Fight, Flight, Submission: War and Rhetorical Asymmetry
By Bryan Caplan
My sons and I read some sad stories together. Most recently, we shared Maus, Art Spiegelman’s transcendent graphic novel about how his father survived Holocaust. In the process, I’ve noticed something: My sons’ preferred response to evil is always “fighting back” – no matter how futile this strategy appears. In every story, they’re looking for the villain’s weakness. It’s almost as if they believe in a cosmic law that “There’s always a way to physically defeat your enemy.”
I don’t think my sons are alone. In fact, their attitude strikes me as deeply ingrained in human nature. We like the idea of meeting violence with violence, and feel a strong urge to deny the possibility that submission or flight are our best options in an imperfect world. In what Robin Hanson calls “near mode,” of course, individuals almost always choose submission or flight in the face of physical violence. But in “far mode” – when we read a story, discuss history, or debate foreign policy – humans have a strong bias in favor of the strategy that sounds good: “Charge!”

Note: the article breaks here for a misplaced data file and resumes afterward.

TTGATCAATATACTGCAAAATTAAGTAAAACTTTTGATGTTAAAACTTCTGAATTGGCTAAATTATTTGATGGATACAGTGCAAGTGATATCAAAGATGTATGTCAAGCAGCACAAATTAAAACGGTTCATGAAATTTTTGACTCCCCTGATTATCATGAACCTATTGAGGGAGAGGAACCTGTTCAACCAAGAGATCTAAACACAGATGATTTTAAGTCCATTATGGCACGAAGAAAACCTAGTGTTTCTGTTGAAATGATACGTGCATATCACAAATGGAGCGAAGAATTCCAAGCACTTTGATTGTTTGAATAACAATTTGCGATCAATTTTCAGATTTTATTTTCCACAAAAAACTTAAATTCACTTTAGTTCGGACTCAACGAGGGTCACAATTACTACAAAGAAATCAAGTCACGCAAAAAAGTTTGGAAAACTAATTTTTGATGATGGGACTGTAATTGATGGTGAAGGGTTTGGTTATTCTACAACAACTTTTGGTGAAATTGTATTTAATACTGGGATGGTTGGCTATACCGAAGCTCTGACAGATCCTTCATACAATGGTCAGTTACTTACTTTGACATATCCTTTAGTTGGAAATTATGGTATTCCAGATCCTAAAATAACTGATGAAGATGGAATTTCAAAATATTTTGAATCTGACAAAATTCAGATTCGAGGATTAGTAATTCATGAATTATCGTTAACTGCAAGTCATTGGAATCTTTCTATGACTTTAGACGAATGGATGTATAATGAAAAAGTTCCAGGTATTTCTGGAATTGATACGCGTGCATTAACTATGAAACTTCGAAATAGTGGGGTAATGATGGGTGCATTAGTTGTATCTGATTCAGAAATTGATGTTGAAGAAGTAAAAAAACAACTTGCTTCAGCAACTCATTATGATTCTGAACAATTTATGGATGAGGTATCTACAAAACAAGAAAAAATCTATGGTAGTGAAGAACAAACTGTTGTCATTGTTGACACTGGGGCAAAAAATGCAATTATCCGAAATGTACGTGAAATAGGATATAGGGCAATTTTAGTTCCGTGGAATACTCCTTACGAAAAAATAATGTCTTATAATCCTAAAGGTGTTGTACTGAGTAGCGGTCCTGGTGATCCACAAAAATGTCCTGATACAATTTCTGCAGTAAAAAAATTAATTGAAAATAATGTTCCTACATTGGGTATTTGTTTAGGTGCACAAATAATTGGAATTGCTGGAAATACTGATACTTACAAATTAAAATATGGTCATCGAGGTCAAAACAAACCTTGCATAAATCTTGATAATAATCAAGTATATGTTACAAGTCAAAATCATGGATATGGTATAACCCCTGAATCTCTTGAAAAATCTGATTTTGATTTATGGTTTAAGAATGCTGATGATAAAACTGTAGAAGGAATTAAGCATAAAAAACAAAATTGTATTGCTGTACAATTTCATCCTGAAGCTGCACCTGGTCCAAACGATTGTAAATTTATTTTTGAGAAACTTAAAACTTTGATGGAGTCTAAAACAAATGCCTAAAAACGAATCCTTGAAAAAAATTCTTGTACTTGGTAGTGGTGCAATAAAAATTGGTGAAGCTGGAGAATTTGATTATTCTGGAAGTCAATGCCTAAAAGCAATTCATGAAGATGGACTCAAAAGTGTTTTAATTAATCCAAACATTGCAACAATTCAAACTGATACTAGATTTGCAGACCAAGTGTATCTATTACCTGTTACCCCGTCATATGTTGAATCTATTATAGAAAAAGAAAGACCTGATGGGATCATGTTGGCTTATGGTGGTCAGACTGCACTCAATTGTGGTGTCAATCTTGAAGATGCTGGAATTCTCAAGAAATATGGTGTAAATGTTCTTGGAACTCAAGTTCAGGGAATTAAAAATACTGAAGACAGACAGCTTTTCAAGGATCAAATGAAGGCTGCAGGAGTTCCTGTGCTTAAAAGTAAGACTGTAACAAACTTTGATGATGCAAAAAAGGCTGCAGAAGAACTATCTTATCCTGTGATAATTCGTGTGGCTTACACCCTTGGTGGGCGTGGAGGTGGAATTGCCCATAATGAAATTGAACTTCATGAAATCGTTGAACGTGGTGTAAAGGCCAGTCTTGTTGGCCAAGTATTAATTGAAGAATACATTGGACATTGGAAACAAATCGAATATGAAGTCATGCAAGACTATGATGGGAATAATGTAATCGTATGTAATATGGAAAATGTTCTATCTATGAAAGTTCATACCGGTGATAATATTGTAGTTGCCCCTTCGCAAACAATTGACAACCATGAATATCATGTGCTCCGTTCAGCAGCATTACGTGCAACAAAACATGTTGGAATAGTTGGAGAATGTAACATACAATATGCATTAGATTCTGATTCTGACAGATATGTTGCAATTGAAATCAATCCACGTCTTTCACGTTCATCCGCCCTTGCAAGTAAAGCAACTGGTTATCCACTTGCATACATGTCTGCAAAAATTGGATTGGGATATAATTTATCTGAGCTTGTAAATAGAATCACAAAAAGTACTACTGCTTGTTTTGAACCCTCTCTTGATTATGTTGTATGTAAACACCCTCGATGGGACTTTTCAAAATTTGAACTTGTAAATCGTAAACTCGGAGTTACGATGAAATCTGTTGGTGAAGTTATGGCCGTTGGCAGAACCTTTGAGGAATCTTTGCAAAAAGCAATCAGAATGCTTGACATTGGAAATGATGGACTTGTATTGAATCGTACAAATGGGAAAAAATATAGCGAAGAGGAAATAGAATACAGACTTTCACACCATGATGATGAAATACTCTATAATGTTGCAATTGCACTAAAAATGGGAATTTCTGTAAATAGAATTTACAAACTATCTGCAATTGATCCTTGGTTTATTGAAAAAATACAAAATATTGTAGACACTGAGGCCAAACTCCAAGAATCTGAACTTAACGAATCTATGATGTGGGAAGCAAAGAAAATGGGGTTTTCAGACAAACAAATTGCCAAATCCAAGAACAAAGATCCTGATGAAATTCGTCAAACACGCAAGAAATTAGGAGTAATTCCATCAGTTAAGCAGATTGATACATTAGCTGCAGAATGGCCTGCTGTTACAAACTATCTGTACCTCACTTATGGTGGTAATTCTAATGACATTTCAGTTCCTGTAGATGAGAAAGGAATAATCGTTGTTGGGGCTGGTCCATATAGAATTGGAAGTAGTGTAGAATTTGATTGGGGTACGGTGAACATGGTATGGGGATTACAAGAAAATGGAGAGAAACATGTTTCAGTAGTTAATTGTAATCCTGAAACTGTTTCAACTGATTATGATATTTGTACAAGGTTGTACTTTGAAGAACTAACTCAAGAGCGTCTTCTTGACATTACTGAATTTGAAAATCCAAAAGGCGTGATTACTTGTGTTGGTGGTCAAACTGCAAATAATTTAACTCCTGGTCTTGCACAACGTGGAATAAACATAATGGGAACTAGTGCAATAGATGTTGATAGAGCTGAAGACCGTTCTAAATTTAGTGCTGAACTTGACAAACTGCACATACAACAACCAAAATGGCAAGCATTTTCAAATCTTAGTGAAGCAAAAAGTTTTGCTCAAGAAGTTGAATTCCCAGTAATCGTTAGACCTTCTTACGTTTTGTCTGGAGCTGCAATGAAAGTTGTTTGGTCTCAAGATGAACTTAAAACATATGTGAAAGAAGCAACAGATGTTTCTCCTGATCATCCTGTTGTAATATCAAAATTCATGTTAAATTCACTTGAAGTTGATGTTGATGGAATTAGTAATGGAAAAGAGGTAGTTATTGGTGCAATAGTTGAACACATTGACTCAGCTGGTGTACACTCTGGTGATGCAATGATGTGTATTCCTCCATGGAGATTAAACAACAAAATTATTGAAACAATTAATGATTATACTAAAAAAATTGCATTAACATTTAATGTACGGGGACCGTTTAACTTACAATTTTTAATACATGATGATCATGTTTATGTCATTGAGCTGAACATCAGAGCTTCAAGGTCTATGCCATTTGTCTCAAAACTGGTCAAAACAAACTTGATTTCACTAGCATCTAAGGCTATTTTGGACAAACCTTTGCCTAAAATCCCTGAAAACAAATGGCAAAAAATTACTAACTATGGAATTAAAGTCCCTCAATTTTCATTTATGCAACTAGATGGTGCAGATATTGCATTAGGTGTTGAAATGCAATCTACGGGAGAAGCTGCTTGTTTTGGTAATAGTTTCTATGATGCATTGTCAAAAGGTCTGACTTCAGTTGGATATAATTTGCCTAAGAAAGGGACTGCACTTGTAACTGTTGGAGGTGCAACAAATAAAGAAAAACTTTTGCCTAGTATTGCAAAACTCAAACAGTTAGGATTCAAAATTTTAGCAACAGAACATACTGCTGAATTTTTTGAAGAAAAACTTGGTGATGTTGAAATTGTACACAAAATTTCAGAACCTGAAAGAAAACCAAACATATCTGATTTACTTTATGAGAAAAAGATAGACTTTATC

Think about it this way: Humans experience what Cass Sunstein calls a “rhetorical asymmetry” between fight, flight, and submission. If you tell a group engulfed in a conflict to fight with all their might, you can usually expect a friendly response. But if you tell them to run away or surrender, they’ll probably get angry at you or call you a “traitor.” And being right is no excuse!